Tag Archives: Sexuality

Myth Busting: the children of gay and lesbian parents will be gay and lesbian themselves

One of the most common arguments I hear trotted out against gay and lesbian parenting, is that the children in those families are likely to grow up to be gay or lesbian themselves.

Let’s have a look at why that’s unlikely, and why even if it is true for the occasional child (statistics, kids), it’s not the massive problem it’s flagged up to be.

1. Gay and lesbian parents know what it’s like to have a minority sexuality

Most LGB adults have grown up in a society where homosexuality isn’t widespread and isn’t assumed or expected. That means they may have had to struggle to come to terms with their own sexuality, they most certainly will have had to expressly ‘out’ themselves to friends and family, and they will have faced prejudice and discrimination, including legally (it was only this year, 2014, that gay marriage was finally allowed), and personally.

Regardless of whether you believe that sexuality is due to nature or nurture, we can agree that for the majority of people it’s not a choice that is made. Instead, it’s something which people cannot control, and which can cause suffering if not accepted by friends, family and society. This is significant for two reasons:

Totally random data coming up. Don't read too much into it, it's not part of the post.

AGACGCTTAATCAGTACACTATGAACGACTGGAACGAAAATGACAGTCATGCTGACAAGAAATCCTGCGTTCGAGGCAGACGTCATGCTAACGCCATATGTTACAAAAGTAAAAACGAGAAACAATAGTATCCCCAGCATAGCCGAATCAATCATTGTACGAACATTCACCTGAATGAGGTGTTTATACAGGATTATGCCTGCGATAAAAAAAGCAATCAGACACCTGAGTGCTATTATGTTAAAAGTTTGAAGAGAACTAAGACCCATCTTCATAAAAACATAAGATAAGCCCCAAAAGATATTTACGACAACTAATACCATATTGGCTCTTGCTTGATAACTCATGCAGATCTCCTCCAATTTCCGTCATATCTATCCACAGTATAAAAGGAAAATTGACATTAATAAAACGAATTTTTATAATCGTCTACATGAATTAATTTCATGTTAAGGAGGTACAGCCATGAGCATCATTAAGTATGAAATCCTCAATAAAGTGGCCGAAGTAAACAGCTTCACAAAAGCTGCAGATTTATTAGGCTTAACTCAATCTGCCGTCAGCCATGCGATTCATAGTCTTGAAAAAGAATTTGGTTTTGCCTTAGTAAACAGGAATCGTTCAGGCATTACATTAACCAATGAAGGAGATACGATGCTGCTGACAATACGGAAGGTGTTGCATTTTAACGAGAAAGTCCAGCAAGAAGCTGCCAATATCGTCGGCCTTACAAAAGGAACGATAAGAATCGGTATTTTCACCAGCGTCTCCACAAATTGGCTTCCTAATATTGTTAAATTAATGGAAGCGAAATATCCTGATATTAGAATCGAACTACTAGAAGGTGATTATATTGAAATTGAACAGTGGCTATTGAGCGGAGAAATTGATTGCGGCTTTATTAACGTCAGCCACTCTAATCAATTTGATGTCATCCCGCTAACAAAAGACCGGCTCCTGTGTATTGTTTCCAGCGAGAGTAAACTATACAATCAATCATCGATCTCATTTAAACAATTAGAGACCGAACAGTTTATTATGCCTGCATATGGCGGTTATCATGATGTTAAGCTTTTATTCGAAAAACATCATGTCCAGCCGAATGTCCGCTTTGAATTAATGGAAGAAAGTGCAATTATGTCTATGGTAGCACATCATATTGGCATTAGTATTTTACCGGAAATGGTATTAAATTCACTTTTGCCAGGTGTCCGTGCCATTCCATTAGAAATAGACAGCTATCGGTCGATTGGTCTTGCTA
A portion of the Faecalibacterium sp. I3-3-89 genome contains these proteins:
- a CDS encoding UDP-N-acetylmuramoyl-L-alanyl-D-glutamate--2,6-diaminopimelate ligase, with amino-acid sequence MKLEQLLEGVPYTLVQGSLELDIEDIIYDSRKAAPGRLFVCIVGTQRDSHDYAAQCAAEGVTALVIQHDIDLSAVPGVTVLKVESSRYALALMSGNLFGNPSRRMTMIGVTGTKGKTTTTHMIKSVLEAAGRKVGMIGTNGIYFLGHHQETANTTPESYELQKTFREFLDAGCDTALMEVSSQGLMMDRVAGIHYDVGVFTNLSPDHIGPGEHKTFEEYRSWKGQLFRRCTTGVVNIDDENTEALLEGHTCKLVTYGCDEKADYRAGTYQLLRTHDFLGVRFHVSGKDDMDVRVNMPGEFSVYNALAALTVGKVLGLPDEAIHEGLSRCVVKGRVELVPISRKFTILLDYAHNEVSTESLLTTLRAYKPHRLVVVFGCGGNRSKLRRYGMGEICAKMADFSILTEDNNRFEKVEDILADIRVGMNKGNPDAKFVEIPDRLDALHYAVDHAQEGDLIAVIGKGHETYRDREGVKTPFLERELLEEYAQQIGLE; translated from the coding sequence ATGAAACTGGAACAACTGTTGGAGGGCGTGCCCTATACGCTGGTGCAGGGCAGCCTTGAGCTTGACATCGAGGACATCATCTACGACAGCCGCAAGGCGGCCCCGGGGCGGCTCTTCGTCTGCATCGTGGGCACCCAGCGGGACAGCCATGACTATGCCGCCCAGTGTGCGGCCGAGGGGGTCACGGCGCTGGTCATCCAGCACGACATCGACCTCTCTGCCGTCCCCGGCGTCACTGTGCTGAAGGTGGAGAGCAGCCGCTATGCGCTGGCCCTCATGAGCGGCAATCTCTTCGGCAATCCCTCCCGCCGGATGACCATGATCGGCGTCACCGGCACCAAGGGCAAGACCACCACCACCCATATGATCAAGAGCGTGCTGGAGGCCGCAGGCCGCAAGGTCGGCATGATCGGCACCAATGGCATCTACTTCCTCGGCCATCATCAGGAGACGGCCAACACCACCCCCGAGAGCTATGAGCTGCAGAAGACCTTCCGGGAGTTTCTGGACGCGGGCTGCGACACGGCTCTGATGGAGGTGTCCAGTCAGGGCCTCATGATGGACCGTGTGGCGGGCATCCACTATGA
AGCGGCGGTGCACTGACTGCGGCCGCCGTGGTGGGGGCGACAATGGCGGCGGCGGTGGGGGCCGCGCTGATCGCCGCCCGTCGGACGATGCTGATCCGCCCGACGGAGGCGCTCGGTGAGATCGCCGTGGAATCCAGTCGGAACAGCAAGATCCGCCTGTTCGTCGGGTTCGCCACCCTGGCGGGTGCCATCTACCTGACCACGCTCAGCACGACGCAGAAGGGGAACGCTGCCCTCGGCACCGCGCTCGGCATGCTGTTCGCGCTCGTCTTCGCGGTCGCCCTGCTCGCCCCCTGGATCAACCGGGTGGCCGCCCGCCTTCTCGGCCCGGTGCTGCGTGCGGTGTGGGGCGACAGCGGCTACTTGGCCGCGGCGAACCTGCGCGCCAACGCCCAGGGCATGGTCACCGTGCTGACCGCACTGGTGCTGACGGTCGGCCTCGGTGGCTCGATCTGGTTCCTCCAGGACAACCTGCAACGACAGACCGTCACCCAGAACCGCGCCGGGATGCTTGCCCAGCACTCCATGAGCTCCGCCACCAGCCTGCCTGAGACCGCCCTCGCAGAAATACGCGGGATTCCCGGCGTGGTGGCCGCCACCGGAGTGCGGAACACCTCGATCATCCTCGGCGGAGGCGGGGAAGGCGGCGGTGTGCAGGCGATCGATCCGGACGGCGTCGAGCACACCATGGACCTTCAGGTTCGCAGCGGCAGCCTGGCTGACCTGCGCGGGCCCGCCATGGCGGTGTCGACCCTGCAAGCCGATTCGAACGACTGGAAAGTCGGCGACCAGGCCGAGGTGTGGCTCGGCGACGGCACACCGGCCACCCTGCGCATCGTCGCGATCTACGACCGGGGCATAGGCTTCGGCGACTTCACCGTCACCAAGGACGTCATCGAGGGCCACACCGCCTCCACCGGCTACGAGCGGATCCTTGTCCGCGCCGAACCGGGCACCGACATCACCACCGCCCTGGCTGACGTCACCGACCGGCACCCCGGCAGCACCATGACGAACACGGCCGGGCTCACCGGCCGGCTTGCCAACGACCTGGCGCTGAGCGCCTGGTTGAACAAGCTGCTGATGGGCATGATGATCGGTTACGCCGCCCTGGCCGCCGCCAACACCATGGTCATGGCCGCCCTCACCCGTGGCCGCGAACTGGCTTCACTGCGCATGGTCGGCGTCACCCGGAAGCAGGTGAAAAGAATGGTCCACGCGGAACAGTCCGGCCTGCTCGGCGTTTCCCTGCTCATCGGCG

1a)      LGB parents know that the same will be true of their children. No matter what you role model or expect, children’s  sexuality won’t automatically alter in response: it will be as it is. No doubt the parents of many gay adults wanted them to be straight, and all that hope added up to nothing. Why? Because sexuality is not something we can choose at will, and nor is it an isolated product of a person’s home environment. The belief that gay parents will ‘turn’ a child gay is predicated on the assumption that sexuality can be easily controlled – which simply isn’t true. Check out this awesome letter by a Washington Post agony aunt on just that point.

1b)       LGB adults know how painful it is to have one’s sexuality judged and potentially rejected. This means they’re more likely to create a safe and open environment for their children, one which does not insist upon a certain sexuality, but instead welcomes any eventualities. This was definitely true in my own house – I grew up knowing that my parents would be there for me whoever I fell in love with, rather than pressure me into one choice.